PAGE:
We thought we would walk the hedge lines to the first copse. It didn’t take long before we were on to birds, although I wanted pheasant for lunch. Our first shot could have been at a couple of pigeons flushed by the hard-working Dotty and Teal, but I had decided to wait for the golden prize pheasant and I wasn’t compromising. 

We headed down the steep hill across the beet, and you could clearly see that all sorts of of wildlife had been working its way through it, thanks to some droppings and the odd carcass. Stuart told me he’d have to head back one night to keep on top of fox numbers. 

I stopped at the bottom of the hill to set up, with Teal, Dotty and Stuart walking through the woods of thick bracken, dead trees and coarse brambles. I wondered if anything would come out. With me at the end, we waited with a real sense of nervous anticipation. It didn’t take long.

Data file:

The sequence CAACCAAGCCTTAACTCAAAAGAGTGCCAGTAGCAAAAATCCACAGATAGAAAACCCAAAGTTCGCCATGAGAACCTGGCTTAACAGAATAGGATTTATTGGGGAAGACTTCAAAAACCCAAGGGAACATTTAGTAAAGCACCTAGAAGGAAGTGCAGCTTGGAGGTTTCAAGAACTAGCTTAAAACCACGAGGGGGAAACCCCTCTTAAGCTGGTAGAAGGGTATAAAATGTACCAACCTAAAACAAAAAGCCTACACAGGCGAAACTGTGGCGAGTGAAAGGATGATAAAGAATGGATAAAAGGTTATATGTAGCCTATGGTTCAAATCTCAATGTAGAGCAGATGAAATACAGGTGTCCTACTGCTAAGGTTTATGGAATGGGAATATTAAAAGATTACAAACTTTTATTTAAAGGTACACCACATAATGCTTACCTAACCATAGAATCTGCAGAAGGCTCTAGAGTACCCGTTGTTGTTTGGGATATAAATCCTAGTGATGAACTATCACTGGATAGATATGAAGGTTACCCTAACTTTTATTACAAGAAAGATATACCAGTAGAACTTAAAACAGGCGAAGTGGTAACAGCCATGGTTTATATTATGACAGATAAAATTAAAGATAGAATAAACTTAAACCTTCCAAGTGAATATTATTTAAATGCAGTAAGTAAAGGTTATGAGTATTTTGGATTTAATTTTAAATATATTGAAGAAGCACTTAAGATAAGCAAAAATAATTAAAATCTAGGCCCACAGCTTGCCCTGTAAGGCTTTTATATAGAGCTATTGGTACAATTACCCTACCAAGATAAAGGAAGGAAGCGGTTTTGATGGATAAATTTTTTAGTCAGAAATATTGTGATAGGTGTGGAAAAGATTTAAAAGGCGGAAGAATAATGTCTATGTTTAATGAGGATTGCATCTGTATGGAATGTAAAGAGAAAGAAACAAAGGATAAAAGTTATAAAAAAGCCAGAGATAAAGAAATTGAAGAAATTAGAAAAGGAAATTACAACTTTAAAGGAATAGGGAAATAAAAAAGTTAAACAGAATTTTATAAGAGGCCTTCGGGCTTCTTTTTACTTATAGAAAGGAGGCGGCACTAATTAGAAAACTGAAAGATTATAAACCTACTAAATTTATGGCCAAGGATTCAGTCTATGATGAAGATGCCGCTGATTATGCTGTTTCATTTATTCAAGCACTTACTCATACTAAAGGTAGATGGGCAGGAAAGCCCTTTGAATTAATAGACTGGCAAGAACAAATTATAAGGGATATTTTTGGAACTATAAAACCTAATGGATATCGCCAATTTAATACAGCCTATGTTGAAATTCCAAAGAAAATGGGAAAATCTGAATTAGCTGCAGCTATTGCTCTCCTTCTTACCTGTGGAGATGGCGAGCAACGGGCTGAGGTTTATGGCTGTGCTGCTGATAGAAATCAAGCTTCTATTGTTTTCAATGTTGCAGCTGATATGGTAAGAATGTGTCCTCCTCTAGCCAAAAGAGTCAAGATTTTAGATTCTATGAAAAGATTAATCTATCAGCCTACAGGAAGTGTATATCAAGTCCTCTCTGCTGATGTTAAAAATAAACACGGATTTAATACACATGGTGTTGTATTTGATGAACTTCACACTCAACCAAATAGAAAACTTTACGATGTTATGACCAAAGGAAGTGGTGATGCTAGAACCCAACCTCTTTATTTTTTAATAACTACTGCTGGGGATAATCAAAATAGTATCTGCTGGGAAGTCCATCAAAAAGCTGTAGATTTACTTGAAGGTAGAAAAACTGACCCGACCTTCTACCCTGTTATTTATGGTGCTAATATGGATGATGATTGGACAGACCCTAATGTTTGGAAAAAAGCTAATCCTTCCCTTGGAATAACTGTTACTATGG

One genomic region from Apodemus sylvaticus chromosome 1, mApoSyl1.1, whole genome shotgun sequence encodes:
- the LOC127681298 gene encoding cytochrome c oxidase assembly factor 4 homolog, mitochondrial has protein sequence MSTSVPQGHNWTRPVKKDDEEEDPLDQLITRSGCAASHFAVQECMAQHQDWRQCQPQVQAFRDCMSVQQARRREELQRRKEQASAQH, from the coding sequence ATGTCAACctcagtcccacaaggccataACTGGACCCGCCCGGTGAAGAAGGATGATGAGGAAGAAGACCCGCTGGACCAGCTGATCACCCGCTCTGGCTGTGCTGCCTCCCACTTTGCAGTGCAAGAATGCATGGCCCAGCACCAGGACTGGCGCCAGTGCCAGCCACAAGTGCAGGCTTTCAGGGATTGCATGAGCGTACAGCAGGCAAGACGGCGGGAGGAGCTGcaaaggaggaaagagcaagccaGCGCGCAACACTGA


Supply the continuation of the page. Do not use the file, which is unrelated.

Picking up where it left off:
Coronation pheasant recipe

Leon is all smiles as he makes the naan bread by hand, which will accompany the pheasant


First bird

Our first pheasant of the day came out just in front of me to my right. I took my chance. With barrel one emptied, we had our first bird for the pot. At the shock on everyone’s faces and a few comments from Stuart reminding me what I was like on the rabbits a few weeks back, redemption was sweet. 

Pigeons in the back of my mind, I thought I’d have a crack at one coming over, which had left a rape field where they were feeding in number. It was a high bird but down
it came, two for two. Teal the labrador executed a textbook retrieve, gathering the bird wonderfully softly in her mouth and carrying it straight into Stuart’s hands.